You can listen to the interview here on wherever you listen to your podcasts (Podbean, Apple Podcasts, Stitcher Radio, Spotify, iHeartRadio).

I will be back with new interviews once I have transitioned to a safer recording schedule.

Be kind and stay safe.

A quick-fire chat with Chief Oladele Fajemirokun

My first guest of 2020 is Chief (Dr.) Oladele Fajemirokun. Chief Fajemirokun is a Nigerian businessman, investor, and venture capitalist. He has more than 42 years of extensive experience in building businesses and creating wealth.

On the 15th of July 2019, he released his book “The Making of Me: My Odyssey in Business”, which chronicles his life, his business war stories, and strategies for growing his companies and achieving success.

Our discussion revolved around applying his business principles and philosophies to the Nigerian music industry and life in general.

Chief [Dr.] Oladele Fajemirokun

Hello! I’m Folashade Anozie.

Late last year, I made a commitment to myself to do my best to give listeners of my podcast some insight into what goes on behind the scenes.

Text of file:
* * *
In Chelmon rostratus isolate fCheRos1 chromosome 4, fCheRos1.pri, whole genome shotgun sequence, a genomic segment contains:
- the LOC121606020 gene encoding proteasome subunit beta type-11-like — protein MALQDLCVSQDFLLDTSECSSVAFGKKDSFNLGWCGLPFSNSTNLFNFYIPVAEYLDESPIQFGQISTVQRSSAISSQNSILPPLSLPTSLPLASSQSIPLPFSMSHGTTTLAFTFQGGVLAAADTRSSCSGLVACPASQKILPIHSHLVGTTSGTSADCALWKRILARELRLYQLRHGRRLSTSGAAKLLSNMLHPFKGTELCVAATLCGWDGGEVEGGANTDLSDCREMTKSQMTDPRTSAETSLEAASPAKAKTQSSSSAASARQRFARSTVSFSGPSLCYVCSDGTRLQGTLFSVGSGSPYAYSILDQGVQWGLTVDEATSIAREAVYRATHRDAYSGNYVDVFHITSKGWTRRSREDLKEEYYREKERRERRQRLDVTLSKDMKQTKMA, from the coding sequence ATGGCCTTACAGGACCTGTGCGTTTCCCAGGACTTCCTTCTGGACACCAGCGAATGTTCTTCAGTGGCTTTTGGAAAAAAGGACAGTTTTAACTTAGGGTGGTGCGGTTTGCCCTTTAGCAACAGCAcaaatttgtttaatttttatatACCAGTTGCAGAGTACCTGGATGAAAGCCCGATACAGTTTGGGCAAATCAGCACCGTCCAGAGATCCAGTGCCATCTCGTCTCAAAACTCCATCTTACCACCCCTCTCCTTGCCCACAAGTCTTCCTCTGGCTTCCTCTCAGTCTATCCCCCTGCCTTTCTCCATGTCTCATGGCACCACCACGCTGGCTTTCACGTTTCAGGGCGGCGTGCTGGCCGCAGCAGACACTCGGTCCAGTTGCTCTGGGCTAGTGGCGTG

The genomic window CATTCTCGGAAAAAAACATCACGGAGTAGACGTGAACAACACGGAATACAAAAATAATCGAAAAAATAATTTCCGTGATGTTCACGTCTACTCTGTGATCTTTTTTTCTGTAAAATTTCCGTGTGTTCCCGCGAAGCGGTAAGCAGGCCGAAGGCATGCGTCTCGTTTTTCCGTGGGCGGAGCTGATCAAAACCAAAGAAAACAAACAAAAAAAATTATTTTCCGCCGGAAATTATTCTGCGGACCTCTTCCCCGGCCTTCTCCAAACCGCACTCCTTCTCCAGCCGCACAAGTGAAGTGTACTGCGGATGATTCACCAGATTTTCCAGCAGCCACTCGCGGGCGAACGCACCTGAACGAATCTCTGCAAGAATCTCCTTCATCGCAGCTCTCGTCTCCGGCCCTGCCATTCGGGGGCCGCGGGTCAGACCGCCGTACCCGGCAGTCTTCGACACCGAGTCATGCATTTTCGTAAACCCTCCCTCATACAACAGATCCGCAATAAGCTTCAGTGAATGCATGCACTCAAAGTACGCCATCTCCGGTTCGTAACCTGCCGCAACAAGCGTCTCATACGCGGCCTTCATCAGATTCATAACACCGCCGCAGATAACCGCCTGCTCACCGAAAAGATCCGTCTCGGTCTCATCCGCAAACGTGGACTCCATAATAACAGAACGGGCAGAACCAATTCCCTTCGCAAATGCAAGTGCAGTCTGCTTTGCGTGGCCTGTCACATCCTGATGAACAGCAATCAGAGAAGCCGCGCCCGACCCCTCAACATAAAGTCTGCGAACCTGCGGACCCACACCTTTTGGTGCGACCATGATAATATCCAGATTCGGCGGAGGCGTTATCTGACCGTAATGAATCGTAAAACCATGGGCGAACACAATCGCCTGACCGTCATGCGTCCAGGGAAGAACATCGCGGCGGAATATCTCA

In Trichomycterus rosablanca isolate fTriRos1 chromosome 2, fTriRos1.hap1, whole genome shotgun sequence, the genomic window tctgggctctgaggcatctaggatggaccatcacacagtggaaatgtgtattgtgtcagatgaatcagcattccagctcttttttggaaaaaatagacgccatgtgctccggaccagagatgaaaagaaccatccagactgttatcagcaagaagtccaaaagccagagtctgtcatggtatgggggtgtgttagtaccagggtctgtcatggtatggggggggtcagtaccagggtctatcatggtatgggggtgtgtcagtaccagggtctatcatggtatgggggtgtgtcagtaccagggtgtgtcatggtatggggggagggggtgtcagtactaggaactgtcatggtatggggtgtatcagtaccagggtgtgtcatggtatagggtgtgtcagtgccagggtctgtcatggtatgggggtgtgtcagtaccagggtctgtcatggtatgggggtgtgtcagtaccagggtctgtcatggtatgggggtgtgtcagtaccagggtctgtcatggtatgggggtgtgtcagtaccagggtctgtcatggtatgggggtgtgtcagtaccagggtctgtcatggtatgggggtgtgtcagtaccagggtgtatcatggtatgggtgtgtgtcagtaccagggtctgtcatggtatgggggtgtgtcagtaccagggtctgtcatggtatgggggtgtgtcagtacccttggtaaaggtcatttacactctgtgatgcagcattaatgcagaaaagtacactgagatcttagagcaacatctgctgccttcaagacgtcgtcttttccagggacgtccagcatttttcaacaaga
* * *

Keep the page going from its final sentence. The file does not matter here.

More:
So, here goes.

My first guest of 2020 is Chief Oladele Fajemirokun. Chief Fajemirokun is a Nigerian venture capitalist, businessman, and angel investor. His business investment cuts across companies such as AIICO Plc, Food Concepts Ltd, Kings Guards, to name a few.

In July 2019, he released his book, “The making of me: My odyssey in business.” I was unable to attend the launch of the book because, at the time, I was living in the United States.

When I subsequently moved back to Nigeria, I went to a bookstore and purchased a copy of the book. I read a couple of pages and a couple of days later had the chance to visit Chief. I informed him that I would love to interview him because, in my opinion, there are lessons from his business principles, philosophies, and life experience that can be applied to the Nigerian music industry and life in general. However, I needed to finish reading the book. He agreed that when I was done reading the book, I should get in touch with him.

A couple of weeks flew by as I juggled going on job interviews, reading the book, and recording other interviews for the podcast. Eventually, I was ready to interview Chief the week before Christmas. However, things do not go as planned and he had to reschedule with me in early January 2020. The stars eventually aligned and he carved out some time in the middle of his busy January to talk with me.

On Friday, January 17th, 2020, my team and I arrived at Chief’s home an hour before the interview was scheduled to commence. A friend, Niyi Faleyimu, scouted Chief’s house for the optimal recording location. Eventually, he settled on Chief’s office. We set up all the equipment and tested the levels on the microphone and my recording device.